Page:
This report will review the roots of the Saudi-Iranian conflict, the reasons for its current exacerbation in light of the Arab Spring, and Saudi Arabia's moves and policies in managing the conflict.
The Root of the Conflict: Saudi Arabia's Long-Held Concerns over Iranian Hegemony in the Region
The Iranian-Saudi conflict began some 30 years ago, during the Islamic Revolution in Iran, and has waxed and waned ever since. The conflict escalated with the election of Iranian President Mahmoud Ahmadinejad, whose policy aims at attaining regional Shi'ite hegemony. This policy is manifest in Iran's increasing involvement in the domestic affairs of Arab countries like Lebanon, Iraq, Yemen and Sudan, and in its determination to become a regional military power armed with long-range missiles and possessing nuclear capabilities despite the opposition of the international community.
The tension between Saudi Arabia and Iran developed into a cold war that reached its peak in 2008 and early 2009, dividing the Arab world into two camps: the pro-Iran camp that supported the resistance movements in the region and challenged America's policy in the Middle East, and the moderate camp, which took an anti-Iranian and pro-Western line.
Over the years and as a result of the many developments in the Middle East, the composition of the two camps has changed. As mentioned above, the moderate anti-Iran camp, once led jointly by Saudi Arabia and Egypt, is now led by Saudi Arabia alone, because post-revolutionary Egypt is preoccupied with its domestic affairs. As for the pro-Iran camp, it has been joined by Iraq and Lebanon. They have replaced Qatar and Hamas, which have been drifting away from this camp, as well as Syria, whose regime is gradually weakening as a result of the uprising in the country.
In this situation, Saudi Arabia, which leads the anti-Iran camp and sees itself as the leader of the Sunni world, feels directly threatened by Iran. Its main concern is Iran's bid to achieve regional hegemony by supporting Arab resistance movements and exacerbating various local conflicts in an attempt to destabilize the region. This concern prompts Saudi Arabia to oppose against any U.S.-Iran dialogue – over the nuclear issue or any other issue, such as the U.S. withdrawal from Iraq – since the Saudis feel that such dialogue might yield a deal between the two countries at the expense of Saudi Arabia and other Arab states.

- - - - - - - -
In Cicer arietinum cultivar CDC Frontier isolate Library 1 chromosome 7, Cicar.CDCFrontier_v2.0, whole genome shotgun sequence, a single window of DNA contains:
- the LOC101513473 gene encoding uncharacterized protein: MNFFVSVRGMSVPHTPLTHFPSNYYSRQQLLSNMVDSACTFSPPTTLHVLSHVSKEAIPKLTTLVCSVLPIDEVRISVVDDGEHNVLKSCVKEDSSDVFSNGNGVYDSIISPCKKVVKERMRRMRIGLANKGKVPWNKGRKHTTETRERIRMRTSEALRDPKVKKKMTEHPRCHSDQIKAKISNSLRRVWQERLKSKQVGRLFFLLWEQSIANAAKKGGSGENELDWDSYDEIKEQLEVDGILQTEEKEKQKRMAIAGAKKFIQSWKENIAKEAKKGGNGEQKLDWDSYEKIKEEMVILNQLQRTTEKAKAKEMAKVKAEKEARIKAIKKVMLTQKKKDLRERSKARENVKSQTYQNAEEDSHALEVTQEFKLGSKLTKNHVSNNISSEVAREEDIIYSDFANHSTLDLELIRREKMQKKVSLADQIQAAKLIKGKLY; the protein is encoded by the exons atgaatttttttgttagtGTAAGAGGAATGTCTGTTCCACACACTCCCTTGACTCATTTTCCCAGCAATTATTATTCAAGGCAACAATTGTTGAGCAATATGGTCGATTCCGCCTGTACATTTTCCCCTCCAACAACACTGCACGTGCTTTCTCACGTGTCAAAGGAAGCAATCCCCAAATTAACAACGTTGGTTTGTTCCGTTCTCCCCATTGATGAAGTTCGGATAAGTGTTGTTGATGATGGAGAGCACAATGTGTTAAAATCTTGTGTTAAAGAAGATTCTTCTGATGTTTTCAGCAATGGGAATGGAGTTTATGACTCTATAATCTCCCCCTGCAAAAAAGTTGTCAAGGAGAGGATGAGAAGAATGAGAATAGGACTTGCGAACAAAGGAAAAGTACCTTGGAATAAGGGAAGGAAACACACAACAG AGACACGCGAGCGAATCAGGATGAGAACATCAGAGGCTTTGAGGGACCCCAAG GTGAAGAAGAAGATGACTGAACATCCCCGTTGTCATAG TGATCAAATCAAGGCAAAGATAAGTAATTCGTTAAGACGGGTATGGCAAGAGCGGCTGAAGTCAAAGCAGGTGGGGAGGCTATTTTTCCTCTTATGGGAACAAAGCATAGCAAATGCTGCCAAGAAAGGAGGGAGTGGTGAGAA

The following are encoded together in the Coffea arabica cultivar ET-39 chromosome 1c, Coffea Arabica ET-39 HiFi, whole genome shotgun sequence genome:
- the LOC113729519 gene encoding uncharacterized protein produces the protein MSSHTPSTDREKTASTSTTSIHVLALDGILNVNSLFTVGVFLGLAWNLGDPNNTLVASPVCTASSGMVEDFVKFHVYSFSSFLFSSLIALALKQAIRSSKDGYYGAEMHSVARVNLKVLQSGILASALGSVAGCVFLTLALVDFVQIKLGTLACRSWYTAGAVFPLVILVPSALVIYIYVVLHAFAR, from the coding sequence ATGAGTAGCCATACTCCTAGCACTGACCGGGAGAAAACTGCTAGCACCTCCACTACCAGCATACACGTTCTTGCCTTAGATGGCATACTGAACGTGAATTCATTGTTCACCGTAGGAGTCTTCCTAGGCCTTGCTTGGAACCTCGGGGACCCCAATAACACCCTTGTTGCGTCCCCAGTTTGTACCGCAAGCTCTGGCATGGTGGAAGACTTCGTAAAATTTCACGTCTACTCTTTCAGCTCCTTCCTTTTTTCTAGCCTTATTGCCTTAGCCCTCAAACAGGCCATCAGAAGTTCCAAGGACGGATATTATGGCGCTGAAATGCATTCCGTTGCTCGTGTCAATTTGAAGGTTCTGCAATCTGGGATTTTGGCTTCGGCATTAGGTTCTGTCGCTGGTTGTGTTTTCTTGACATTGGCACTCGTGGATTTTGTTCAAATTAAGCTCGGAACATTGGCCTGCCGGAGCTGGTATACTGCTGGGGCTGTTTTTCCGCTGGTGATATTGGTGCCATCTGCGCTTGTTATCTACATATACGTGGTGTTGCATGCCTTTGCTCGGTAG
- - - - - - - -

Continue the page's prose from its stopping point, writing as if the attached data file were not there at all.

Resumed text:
Saudi officials have referred explicitly to the Iranian threat. Interior Minister Naif bin 'Abd Al-'Aziz, recently appointed crown prince, said, in a rare statement on this issue: "Evil surrounds Saudi Arabia from every direction. We have the problems of Iraq to the north, Yemen to the south, the problems of Iran, which is threatening Saudi Arabia, [to the east], and the problems of Africa to the west. But, praise God, despite all this, we are experiencing stability and progress."
Cartoon in Saudi daily: Iran fails to undermine Saudi Arabia's stability
The Saudi fear of Iran's hegemonic ambitions was much more extensively expressed by Prince Turki Al-Faisal, Saudi Arabia's former intelligence chief and ambassador to Washington, in a November 19, 2010 talk at Harvard University. Addressing the Iranian issue in unusual detail, he elaborated on the roots of the Saudi-Iranian conflict from the Saudi perspective, and on the manifestations of this conflict on the ground. He harshly criticized Iran's bid for hegemony, but stressed that the kingdom was seeking to resolve the conflict through dialogue, which he said must deal with Iran's nuclear program, among other issues. At the same time, he emphasized that Saudi Arabia was able to respond to any Iranian threat. The following are excerpts from his statements on Iran: